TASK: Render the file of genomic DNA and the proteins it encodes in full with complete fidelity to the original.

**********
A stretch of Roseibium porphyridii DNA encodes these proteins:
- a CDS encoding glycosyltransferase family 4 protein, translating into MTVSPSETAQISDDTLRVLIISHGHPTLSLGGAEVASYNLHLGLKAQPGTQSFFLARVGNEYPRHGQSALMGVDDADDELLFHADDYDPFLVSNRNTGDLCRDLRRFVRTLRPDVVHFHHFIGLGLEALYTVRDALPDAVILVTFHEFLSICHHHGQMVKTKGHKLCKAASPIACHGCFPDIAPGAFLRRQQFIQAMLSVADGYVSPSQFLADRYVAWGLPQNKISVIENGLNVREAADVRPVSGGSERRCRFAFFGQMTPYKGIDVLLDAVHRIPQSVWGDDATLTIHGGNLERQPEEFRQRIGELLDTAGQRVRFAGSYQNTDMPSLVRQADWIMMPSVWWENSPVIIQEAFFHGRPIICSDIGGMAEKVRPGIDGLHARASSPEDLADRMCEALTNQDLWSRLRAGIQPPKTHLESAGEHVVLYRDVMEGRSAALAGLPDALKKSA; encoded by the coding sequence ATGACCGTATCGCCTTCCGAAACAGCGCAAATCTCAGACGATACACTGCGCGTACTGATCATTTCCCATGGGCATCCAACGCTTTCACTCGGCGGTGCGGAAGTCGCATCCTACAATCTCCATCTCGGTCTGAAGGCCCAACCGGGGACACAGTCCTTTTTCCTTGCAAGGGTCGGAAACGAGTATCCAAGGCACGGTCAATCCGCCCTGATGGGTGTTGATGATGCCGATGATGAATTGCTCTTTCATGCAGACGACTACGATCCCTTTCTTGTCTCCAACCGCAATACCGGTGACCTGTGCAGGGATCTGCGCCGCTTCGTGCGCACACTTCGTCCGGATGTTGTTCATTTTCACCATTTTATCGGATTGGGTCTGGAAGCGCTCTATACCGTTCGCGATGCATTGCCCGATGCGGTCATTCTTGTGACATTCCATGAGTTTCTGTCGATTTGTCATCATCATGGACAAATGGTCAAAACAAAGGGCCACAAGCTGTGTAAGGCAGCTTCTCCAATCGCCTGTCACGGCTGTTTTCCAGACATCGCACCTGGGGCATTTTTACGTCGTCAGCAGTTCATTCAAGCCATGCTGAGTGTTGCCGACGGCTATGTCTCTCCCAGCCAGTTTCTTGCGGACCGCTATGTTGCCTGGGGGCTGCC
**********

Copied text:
A stretch of Roseibium porphyridii DNA encodes these proteins:
- a CDS encoding glycosyltransferase family 4 protein, translating into MTVSPSETAQISDDTLRVLIISHGHPTLSLGGAEVASYNLHLGLKAQPGTQSFFLARVGNEYPRHGQSALMGVDDADDELLFHADDYDPFLVSNRNTGDLCRDLRRFVRTLRPDVVHFHHFIGLGLEALYTVRDALPDAVILVTFHEFLSICHHHGQMVKTKGHKLCKAASPIACHGCFPDIAPGAFLRRQQFIQAMLSVADGYVSPSQFLADRYVAWGLPQNKISVIENGLNVREAADVRPVSGGSERRCRFAFFGQMTPYKGIDVLLDAVHRIPQSVWGDDATLTIHGGNLERQPEEFRQRIGELLDTAGQRVRFAGSYQNTDMPSLVRQADWIMMPSVWWENSPVIIQEAFFHGRPIICSDIGGMAEKVRPGIDGLHARASSPEDLADRMCEALTNQDLWSRLRAGIQPPKTHLESAGEHVVLYRDVMEGRSAALAGLPDALKKSA; encoded by the coding sequence ATGACCGTATCGCCTTCCGAAACAGCGCAAATCTCAGACGATACACTGCGCGTACTGATCATTTCCCATGGGCATCCAACGCTTTCACTCGGCGGTGCGGAAGTCGCATCCTACAATCTCCATCTCGGTCTGAAGGCCCAACCGGGGACACAGTCCTTTTTCCTTGCAAGGGTCGGAAACGAGTATCCAAGGCACGGTCAATCCGCCCTGATGGGTGTTGATGATGCCGATGATGAATTGCTCTTTCATGCAGACGACTACGATCCCTTTCTTGTCTCCAACCGCAATACCGGTGACCTGTGCAGGGATCTGCGCCGCTTCGTGCGCACACTTCGTCCGGATGTTGTTCATTTTCACCATTTTATCGGATTGGGTCTGGAAGCGCTCTATACCGTTCGCGATGCATTGCCCGATGCGGTCATTCTTGTGACATTCCATGAGTTTCTGTCGATTTGTCATCATCATGGACAAATGGTCAAAACAAAGGGCCACAAGCTGTGTAAGGCAGCTTCTCCAATCGCCTGTCACGGCTGTTTTCCAGACATCGCACCTGGGGCATTTTTACGTCGTCAGCAGTTCATTCAAGCCATGCTGAGTGTTGCCGACGGCTATGTCTCTCCCAGCCAGTTTCTTGCGGACCGCTATGTTGCCTGGGGGCTGCC